From them, Peter Claver dedicated his life to the aid of slaves in Cartagena, Colombia. He attempted to board every approaching slave ship with food and medication in order to provide medical care, offer consolation to the distressed and terrified slaves, and teach religion. Additionally, he went to the local plantations to encourage the slaves there and urge the owners to treat them decently. He was known to turn down the hospitality of the plantation owners during these visits and instead stay in the slave quarters. Despite strong government opposition, Peter persisted for 38 years and is believed to have baptized 300,000 slaves. The Congress of the Republic of Colombia declared September 9 as the Human Rights National Day in his honor.

Born: 26 June 1580

Died: 8 September 1654

Contribution: Work as the patron saint of slaves, the Republic of Colombia, and ministry to African Americans.

Photo: Catholic Exchange
Photo: Catholic Exchange
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5 Nguyễn Sơn

Matteo Ricci

Matteo Ricci was an Italian Jesuit missionary who introduced Christian teaching to the Chinese empire in the 16th century. Ricci arrived at the Portuguese settlement of Macau in 1582. Ricci spent years adopting the language and culture of China, as he was empowered by the example and teachings of St. Francis Xavier and Alessandro Valignano (who had mentored him in India). This strategy eventually earned him entrance to the Forbidden City of Beijing in 1601 when invited by the Wanli Emperor of China, which was normally closed to foreigners. He was a pioneer in building mutual understanding between China and the West throughout his 30 years in the nation. Therefore, the Apostolic See acknowledged Ricci's "heroic virtues" on December 17, 2022, and bestowed the honorific of Venerable upon him.

Matteo Ricci
produced a remarkable map of the world, the “Great Map of Ten Thousand Countries,” which showed China’s geographical relation to the rest of the world. In Nanchang, he also taught geography and astronomy. For the first time in history, he collaborated with a number of Chinese aristocrats, including Xu Guangqi, to translate Euclid's Elements into Chinese and the Confucian classics into Latin. A Chinese mathematician, astronomer, and geographer named Li Zhizao was one of Ricci's most significant converts. His translations of European scientific works significantly aided the development of Western science in China.

Born: 6 October 1552
11 May 1610
Being one of the founding figures of the Jesuit China missions. He created the Kunyu Wanguo Quantu, a 1602 map of the world written in Chinese characters.

Matteo Ricci and Xu Guangqi in China -
Matteo Ricci and Xu Guangqi in China -
Video: New China TV
6 Nguyễn Sơn

José de Anchieta

José de Anchieta or José de Anchieta y Díaz de Clavijo was a Spanish Jesuit missionary to the Portuguese colony of Brazil in the second half of the 16th century after joining the order in 1551. After arriving in Brazil in 1553, he was assigned to São Paulo, a brand-new Jesuit colony in the interior that he assisted in founding. Anchieta battled to defend the indigenous people from the institution of slavery that was developing in the Portuguese colony's plantation economy after converting more than a million of them. Anchieta also assisted the Indian population in receiving religious education and converting to the Catholic faith. His and another Jesuit missionary named Manuel da Nóbrega's efforts to appease the Indians were essential to the development of secure colonial settlements in the colony.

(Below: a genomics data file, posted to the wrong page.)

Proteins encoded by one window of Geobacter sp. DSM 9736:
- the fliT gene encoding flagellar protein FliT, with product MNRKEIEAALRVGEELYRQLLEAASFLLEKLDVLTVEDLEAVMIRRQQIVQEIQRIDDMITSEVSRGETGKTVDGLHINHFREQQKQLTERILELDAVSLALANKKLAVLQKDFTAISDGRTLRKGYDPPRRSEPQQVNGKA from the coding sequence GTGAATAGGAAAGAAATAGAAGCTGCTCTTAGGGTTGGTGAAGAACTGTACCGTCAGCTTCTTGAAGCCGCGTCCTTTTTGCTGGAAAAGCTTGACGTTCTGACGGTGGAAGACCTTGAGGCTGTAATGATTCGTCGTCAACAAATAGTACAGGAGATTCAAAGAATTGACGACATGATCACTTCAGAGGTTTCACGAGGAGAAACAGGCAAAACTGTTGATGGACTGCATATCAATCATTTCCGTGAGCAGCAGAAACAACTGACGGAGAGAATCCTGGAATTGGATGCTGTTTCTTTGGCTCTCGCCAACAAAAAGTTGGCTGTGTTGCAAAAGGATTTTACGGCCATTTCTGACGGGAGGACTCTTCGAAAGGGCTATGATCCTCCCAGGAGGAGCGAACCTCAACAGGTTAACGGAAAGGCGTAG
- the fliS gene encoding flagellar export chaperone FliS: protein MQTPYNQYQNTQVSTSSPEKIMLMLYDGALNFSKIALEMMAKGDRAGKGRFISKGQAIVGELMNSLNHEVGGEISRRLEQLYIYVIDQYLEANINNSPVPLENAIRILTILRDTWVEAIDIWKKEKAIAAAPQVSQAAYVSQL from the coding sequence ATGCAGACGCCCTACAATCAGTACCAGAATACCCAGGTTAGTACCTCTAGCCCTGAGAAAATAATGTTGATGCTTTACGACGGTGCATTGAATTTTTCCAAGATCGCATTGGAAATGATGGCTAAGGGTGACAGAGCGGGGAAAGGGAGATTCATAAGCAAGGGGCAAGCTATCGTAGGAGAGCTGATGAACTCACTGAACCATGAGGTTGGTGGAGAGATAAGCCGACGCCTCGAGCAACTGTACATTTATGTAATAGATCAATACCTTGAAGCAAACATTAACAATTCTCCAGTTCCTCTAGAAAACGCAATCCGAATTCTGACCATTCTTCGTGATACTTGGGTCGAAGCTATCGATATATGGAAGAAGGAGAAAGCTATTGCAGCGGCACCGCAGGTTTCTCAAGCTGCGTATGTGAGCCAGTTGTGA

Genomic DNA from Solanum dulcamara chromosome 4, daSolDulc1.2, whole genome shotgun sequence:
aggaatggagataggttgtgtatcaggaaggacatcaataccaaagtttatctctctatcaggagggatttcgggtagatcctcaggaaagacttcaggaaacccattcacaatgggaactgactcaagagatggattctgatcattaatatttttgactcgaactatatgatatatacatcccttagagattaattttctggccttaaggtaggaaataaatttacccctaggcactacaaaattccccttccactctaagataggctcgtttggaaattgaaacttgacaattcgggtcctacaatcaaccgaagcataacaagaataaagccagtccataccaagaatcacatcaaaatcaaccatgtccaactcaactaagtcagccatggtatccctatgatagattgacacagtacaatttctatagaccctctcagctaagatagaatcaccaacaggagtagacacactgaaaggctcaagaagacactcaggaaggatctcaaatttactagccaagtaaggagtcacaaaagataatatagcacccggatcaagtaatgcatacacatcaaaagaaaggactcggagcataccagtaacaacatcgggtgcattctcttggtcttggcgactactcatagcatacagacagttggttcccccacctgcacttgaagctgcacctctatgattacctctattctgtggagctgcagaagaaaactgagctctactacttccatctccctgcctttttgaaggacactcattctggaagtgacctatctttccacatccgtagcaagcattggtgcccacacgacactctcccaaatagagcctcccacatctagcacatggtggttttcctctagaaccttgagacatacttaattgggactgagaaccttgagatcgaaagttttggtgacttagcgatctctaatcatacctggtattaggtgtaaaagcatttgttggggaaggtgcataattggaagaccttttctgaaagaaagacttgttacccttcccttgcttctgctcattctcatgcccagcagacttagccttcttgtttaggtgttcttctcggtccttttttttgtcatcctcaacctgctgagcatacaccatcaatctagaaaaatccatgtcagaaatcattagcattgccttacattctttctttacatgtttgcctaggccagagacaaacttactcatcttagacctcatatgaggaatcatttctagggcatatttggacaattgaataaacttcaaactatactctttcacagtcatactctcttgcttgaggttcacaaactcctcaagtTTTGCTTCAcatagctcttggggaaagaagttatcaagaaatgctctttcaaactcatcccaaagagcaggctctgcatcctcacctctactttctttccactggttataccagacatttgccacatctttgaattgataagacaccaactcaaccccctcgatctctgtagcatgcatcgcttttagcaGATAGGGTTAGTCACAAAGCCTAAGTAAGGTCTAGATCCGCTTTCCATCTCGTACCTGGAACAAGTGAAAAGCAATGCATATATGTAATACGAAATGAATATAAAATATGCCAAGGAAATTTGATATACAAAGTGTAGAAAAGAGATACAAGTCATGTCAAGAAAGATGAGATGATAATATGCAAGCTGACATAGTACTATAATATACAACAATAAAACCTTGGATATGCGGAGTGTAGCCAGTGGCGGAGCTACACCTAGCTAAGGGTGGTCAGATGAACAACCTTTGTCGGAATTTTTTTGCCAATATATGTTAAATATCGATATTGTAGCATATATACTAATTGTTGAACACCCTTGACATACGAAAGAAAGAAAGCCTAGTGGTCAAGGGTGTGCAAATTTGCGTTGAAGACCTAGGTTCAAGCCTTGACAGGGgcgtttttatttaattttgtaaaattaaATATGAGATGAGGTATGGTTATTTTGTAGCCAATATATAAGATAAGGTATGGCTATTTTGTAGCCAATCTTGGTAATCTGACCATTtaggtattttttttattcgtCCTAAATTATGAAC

José de Anchieta
was also an acclaimed writer, dramatist, and scholar and staged several of his own religious plays at his outpost, many of which have been lost. He is the first playwright, the first grammarian, the first poet born in the Canary Islands, and the father of Brazilian literature. Anchieta was also the first to provide an orthography to the Old Tupi language that was most frequently used by Brazil's indigenous people with his work "Arte de gramática da lingoa mais usada na costa do Brasil" (1595, under the name Joseph de Anchieta). Anchieta was also involved in the establishment of three of Brazil's earliest colleges (at Pernambuco, Bahia, and Rio de Janeiro), and contributed to the founding of Rio de Janeiro, one of brazil's biggest cities.

Born: 19 March 1534

Died: 9 June 1597

Contribution: Commonly known as "the Apostle of Brazil", he was declared a saint by the Catholic Church. He contributed greatly to Brazil in many ways.

Photo: The Jesuits
Photo: The Jesuits
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7 Nguyễn Sơn

St. Francis Xavier

St. Francis Xavier was a Spanish Catholic missionary and saint who was one of the first seven members of the Society of Jesus and is considered one of the greatest Roman Catholic missionaries of modern times. Modern scholars estimated that he baptized some 30,000 converts during his lifetime. He is now co-patron saint of Navarre, with Fermin. The Day of Navarre in Navarre, Spain, marks the anniversary of Francis Xavier's death, on 3 December 1552.

In the span of only a few years, St. Francis Xavier worked with impoverished fishermen in India (1542-45) and headhunters in the Moluccas (1545–48). He was also astonished by the sophistication of the Japanese (1549–151), who had just recently been seen by Europeans at the time. Although he had difficulty speaking the languages of the peoples he tried to proselytize, he was a strong believer that missionaries should learn the traditions and languages of the people they are trying to evangelize, and he was also a major advocate for the education of native clergy—revolutionary ideas at the time.

Born: 7 April 1506

Died: 3 December 1552

Contribution: Co-founder of the Society of Jesus. His work established Christianity in India, the Malay Archipelago, and Japan and paved the way for other missionary ventures to Asia.

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Photo: Word on Fire